An inguinal hernia occurs when a small portion of the bowel bulges out through the inguinal canal—a passage or opening through the muscles of the abdominal (belly) wall—into the groin. The bulge usually contains tissue lining the inside of the abdomen as well as fatty tissue from inside the abdomen. Or it may contain a loop of intestine.
There are two types of inguinal hernias:
Direct inguinal hernias occur when a weak spot develops in the lower belly muscles. Often the cause of the hernia is not known. But lifting, straining, or coughing or being obese, pregnant, or constipated are often thought to be causes of hernias.
Indirect inguinal hernias occur when the inguinal canal fails to close before birth. The hernia may appear in a male's scrotum or in the fold of skin at the opening of a female's vagina. This is the most common type of inguinal hernia. And it may occur at birth or later in life. Indirect hernias are more common in males.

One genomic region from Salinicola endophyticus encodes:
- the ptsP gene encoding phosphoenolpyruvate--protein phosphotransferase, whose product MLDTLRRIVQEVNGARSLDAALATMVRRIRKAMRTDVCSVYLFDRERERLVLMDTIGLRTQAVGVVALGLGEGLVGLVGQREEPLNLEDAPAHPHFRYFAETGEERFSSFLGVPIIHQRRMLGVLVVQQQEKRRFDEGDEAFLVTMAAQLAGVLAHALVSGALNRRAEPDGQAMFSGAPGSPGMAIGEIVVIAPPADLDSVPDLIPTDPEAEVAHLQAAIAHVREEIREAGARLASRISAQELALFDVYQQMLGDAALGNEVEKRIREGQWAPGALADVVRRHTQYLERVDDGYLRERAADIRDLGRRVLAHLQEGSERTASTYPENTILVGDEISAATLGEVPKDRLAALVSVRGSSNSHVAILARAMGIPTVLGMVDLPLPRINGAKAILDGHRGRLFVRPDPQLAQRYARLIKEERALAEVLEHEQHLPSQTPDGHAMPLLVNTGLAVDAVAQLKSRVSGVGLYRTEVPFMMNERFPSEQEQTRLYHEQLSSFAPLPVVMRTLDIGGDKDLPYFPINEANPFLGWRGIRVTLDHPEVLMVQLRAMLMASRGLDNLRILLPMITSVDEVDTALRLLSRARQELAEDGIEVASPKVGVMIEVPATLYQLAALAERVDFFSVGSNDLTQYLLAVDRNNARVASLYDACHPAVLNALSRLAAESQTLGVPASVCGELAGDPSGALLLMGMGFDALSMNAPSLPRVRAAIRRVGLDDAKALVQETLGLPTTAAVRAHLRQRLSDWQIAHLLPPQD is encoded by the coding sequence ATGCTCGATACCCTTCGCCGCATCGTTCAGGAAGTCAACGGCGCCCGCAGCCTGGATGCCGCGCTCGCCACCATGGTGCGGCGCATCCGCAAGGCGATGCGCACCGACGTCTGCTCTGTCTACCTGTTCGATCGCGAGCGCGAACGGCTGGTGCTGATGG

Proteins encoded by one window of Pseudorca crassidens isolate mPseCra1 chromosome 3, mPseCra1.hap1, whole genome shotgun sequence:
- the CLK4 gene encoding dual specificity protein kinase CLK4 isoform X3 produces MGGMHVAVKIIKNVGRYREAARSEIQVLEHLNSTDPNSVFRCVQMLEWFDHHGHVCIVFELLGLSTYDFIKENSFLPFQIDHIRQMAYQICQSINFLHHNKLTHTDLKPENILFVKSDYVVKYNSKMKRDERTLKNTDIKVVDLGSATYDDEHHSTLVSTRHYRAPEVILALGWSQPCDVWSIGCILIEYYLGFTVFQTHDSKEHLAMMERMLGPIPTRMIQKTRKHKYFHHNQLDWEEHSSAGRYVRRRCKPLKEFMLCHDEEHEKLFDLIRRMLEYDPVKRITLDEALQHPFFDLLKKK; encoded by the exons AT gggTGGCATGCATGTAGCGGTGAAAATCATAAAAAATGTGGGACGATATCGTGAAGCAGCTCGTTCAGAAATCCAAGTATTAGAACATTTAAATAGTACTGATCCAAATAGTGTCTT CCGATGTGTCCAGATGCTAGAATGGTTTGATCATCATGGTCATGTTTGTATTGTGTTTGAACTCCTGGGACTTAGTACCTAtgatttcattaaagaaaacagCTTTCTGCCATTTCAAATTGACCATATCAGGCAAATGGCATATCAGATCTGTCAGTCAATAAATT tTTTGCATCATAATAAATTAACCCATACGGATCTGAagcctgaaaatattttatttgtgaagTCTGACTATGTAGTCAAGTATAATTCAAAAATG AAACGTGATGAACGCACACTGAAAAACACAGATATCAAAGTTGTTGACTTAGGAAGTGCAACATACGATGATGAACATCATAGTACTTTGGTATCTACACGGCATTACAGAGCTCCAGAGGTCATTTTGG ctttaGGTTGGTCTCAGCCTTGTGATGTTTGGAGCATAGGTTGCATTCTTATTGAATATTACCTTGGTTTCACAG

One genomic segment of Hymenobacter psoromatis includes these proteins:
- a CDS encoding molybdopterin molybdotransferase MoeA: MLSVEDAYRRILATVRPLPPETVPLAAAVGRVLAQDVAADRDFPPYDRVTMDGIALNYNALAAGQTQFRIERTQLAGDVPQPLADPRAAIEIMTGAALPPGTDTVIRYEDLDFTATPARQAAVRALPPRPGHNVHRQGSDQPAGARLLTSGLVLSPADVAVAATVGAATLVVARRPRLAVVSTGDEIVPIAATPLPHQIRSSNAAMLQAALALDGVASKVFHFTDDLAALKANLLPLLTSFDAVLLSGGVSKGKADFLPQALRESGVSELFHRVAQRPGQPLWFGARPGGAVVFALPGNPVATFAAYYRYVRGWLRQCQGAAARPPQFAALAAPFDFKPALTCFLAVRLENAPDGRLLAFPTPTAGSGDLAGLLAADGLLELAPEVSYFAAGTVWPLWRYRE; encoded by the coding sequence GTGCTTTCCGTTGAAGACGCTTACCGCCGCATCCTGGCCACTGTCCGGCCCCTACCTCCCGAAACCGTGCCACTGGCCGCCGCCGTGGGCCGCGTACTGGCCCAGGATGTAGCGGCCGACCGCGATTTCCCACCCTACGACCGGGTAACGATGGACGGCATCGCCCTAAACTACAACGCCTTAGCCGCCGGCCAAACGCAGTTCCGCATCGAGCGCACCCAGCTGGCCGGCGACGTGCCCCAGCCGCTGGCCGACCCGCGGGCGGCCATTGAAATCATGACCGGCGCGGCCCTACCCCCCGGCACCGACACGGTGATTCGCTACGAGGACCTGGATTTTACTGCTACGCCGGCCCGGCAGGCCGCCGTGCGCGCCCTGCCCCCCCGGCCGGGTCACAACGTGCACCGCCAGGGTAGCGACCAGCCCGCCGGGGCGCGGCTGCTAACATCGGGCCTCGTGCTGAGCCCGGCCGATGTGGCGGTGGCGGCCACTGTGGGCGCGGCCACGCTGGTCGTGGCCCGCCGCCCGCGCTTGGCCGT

ByHealthwise Staff Primary Medical ReviewerE. Gregory Thompson, MD - Internal Medicine Specialist Medical ReviewerKenneth Bark, MD - General Surgery, Colon and Rectal Surgery
E. Gregory Thompson, MD - Internal Medicine & Kenneth Bark, MD - General Surgery, Colon and Rectal Surgery
How this information was developed to help you make better health decisions.
The Health Encyclopedia contains general health information. Not all treatments or services described are covered benefits for Kaiser Permanente members or offered as services by Kaiser Permanente. For a list of covered benefits, please refer to your Evidence of Coverage or Summary Plan Description. For recommended treatments, please consult with your health care provider.